“AARP calls on nursing homes, state and federal authorities, and others to increase access to and receipt of COVID-19 boosters for both nursing home staff and residents,” Taylor added.

“As new variants emerge and vaccine immunity wanes, the low number of residents and staff who have received a booster creates an unacceptable level of risk since the disease spreads so easily in these environments,” says Tayler, urging Gov. Dan McKee “to prioritize the state’s most vulnerable population and take immediate action to addresses the relatively low percentage of nursing home residents and staff who have not received COVID-19 booster shots.”

According to AARP Rhode Island, while the percentage of residents and staff who have received boosters remain low, rates of those fully vaccinated—those who have received two COVID-19 shots—continue to slowly rise as of November 21. In Rhode Island, 99.10% of nursing home staff are fully vaccinated (the highest rate of any state in the nation) and 94.10% of nursing home residents.

The number of Rhode Island facilities reporting a shortage of nurses or aides rose sharply from 34.7% to 41.7% in the four weeks ending November 21, says the advocacy group. 

Rhode Island’s high vaccination rates can be tied to Rhode Island mandating all healthcare workers be vaccinated by Oct. 1, 2021, say John E. Gage, President and CEO of the Rhode Island Health Care Association. When the 30 day-compliance period ended, those who were unvaccinated were banned from entering the state’s healthcare facilities, he says, noting that termination resulted from failure to follow a reasonable policy set forth by their employer in compliance with Health Department’s emergency order.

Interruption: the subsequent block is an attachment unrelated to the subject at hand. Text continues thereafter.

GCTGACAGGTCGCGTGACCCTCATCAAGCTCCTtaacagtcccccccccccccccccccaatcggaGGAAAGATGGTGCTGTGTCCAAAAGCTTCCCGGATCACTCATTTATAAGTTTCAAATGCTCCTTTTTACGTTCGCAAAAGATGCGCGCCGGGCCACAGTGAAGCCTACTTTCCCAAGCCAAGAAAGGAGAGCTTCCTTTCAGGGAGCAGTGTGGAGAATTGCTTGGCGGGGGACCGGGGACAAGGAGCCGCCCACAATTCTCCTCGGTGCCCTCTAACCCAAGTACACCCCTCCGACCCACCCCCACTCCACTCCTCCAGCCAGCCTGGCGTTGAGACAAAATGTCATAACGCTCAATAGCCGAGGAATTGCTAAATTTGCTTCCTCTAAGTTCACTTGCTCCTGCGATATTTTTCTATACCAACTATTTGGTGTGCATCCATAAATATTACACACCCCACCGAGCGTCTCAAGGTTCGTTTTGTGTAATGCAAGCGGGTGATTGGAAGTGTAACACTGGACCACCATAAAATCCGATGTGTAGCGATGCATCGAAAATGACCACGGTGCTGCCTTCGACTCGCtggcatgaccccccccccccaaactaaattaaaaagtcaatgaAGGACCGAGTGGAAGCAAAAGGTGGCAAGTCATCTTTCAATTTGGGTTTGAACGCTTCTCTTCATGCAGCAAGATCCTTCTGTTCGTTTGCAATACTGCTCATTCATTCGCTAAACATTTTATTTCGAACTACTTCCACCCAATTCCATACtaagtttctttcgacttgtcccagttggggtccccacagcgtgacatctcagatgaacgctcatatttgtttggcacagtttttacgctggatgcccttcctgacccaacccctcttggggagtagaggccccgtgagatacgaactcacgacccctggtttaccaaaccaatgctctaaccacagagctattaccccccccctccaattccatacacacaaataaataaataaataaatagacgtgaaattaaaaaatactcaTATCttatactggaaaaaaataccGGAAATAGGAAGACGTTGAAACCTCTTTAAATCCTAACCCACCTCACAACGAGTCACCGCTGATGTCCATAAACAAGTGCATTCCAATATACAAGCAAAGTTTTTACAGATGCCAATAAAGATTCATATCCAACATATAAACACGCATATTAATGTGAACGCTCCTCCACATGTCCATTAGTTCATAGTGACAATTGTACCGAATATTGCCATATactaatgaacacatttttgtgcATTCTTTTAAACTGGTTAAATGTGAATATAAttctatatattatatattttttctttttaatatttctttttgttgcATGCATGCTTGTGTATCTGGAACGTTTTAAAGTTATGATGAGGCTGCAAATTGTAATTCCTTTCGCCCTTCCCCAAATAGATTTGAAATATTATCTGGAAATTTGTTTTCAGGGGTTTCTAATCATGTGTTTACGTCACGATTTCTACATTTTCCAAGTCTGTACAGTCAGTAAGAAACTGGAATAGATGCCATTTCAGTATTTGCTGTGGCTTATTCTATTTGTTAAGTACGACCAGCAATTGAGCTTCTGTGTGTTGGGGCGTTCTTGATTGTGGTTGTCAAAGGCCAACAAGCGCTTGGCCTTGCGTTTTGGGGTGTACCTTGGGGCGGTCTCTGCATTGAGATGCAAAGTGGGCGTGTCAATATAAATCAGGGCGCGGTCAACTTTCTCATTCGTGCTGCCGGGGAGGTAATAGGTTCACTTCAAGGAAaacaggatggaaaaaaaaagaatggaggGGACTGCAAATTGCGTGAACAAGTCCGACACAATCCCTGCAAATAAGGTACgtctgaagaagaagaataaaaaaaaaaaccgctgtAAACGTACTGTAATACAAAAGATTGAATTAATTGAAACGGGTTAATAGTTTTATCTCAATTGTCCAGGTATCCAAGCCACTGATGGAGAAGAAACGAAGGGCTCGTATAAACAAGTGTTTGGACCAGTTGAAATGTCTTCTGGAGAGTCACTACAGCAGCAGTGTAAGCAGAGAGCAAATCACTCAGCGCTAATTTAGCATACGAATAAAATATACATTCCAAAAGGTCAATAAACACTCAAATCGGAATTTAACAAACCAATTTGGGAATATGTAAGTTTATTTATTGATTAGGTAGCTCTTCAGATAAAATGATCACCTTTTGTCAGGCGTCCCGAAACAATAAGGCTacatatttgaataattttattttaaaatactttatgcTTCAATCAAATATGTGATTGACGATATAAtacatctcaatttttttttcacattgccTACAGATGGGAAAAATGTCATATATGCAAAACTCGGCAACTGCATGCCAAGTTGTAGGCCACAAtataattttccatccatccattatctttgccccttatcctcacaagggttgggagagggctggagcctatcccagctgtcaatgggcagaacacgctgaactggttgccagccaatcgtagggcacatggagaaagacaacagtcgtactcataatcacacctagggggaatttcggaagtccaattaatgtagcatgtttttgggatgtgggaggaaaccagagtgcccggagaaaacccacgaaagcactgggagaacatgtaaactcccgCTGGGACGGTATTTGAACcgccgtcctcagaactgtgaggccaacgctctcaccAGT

Yet, in at least one large nursing home facility, RINewsToday has learned, staff who refused to be vaccinated were either moved to non-patient-facing positions, or already worked in those positions, and allowed to keep working. An administrator said they are still working on encouraging 100% vaccination. Residents also have the right to refuse vaccination, and masks are required for patients outside of their rooms.

Families visiting had been restricted to the lobby, and at one time received a test in the parking lot prior to being able to enter. Today they are still screened for temperature, and they must wear a mask and complete a health symptom questionnaire. After a federal regulation went into effect several weeks ago easing access for families to visit, the screening also eased up and now tests are not required.

Any patient who is positive for COVID is moved to a quarantine area until fully recovered, and regular testing for patients and staff continues.